Controlled Solidification of Liquids Within the SFC Primary Phase Field of the “Fe2O3”-CaO-SiO2 System in Air
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To provide fundamental information on the phases and microstructures formed during sintering, a liquid with a bulk composition within the silico ferrite of calcium (SFC) primary phase field in the ternary “Fe2O3”-CaO-SiO2 system in air was solidified at a controlled rate. Samples of a bulk composition with a CaO/SiO2 ratio of 4.00 and 69.24 wt pct Fe2O3, were cooled from 1623 K (1350 °C) at 2 K/s, with samples quenched at temperatures between 1513 K (1240 °C) to 1453 K (1180 °C). The silico ferrite of calcium and aluminium I (SFCA-I) and Ca7.2Fe 0.8 2+ Fe303+O53 phases were observed to form an intergrowth (‘SFC-I’) rather than the anticipated SFC phase. Solidification was found to occur in three stages, Liquid + ‘SFC-I’, Liquid + ‘SFC-I’ + C2S + CF2, and C2S + CF2 + CF, where C2S denotes dicalcium silicate, CF denotes calcium ferrite and CF2 denotes calcium diferrite. The phases formed and the solidification sequence differ from those predicted under equilibrium and Scheil–Gulliver Cooling. Although not directly applicable to industrial operations, this research clearly shows that the formation of both the SFCA and SFCA-I phase in iron ore sinters is controlled by kinetic processes rather than equilibrium conditions.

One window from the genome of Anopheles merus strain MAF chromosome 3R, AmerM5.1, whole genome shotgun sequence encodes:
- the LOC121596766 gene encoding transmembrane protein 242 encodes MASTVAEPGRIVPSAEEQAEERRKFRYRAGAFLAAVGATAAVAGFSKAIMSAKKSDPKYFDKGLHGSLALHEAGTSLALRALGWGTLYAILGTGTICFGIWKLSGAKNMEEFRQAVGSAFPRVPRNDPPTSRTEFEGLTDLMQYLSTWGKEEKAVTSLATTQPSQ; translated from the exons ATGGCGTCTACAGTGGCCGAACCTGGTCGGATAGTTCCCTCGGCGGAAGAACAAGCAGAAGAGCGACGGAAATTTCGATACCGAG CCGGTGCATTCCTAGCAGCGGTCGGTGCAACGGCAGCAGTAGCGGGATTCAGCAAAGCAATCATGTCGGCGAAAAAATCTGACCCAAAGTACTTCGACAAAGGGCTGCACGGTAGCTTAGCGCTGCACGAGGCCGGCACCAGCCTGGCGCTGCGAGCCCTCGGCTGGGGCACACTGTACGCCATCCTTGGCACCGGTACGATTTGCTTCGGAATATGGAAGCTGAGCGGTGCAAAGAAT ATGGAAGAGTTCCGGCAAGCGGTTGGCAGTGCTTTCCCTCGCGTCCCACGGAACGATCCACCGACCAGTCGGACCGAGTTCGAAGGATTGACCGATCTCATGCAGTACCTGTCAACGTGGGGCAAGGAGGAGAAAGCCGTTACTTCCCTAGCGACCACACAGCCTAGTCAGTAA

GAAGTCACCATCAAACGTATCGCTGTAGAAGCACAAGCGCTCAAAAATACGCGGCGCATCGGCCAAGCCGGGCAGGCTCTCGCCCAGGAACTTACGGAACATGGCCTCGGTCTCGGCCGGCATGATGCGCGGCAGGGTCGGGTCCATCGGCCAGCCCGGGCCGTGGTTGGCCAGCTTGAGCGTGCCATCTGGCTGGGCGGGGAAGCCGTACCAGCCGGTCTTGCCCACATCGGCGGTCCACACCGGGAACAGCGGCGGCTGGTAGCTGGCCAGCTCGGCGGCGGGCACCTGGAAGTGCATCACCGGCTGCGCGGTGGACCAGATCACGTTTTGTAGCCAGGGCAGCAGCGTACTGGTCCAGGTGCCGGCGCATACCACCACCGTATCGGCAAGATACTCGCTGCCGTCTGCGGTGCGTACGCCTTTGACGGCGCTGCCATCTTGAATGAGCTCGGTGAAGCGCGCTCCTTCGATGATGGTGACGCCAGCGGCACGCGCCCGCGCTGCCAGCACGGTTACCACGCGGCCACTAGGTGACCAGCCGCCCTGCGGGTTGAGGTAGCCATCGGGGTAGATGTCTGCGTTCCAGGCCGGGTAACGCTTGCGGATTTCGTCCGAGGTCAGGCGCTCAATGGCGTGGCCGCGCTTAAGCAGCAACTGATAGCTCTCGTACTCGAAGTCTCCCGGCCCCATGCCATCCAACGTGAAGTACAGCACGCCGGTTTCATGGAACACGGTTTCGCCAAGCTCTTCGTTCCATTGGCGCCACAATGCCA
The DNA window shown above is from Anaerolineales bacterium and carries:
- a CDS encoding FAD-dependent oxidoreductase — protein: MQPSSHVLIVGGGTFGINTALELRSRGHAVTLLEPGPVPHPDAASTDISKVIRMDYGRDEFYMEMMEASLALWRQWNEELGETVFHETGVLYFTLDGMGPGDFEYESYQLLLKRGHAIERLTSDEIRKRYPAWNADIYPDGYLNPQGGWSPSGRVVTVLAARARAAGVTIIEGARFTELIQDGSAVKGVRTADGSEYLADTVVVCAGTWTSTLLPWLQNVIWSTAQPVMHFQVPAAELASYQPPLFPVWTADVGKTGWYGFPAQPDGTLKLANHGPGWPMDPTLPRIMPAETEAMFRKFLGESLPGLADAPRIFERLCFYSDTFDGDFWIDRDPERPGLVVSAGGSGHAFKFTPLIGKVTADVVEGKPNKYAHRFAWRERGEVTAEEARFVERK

The authors would like to thank the Australian Research Council Linkage Program and BHP for financial support to enable this research to be carried out, and the Centre of Microstructure and Microanalysis (CMM), the University of Queensland for providing electron microscope facilities that enabled the microanalytical measurements to be undertaken. This research was supported by an Education Endowment Fund (EEF) scholarship from the Australasian Institute of Mining and Metallurgy (AusIMM) and an Australian Government Research Training Program (RTP) Scholarship.
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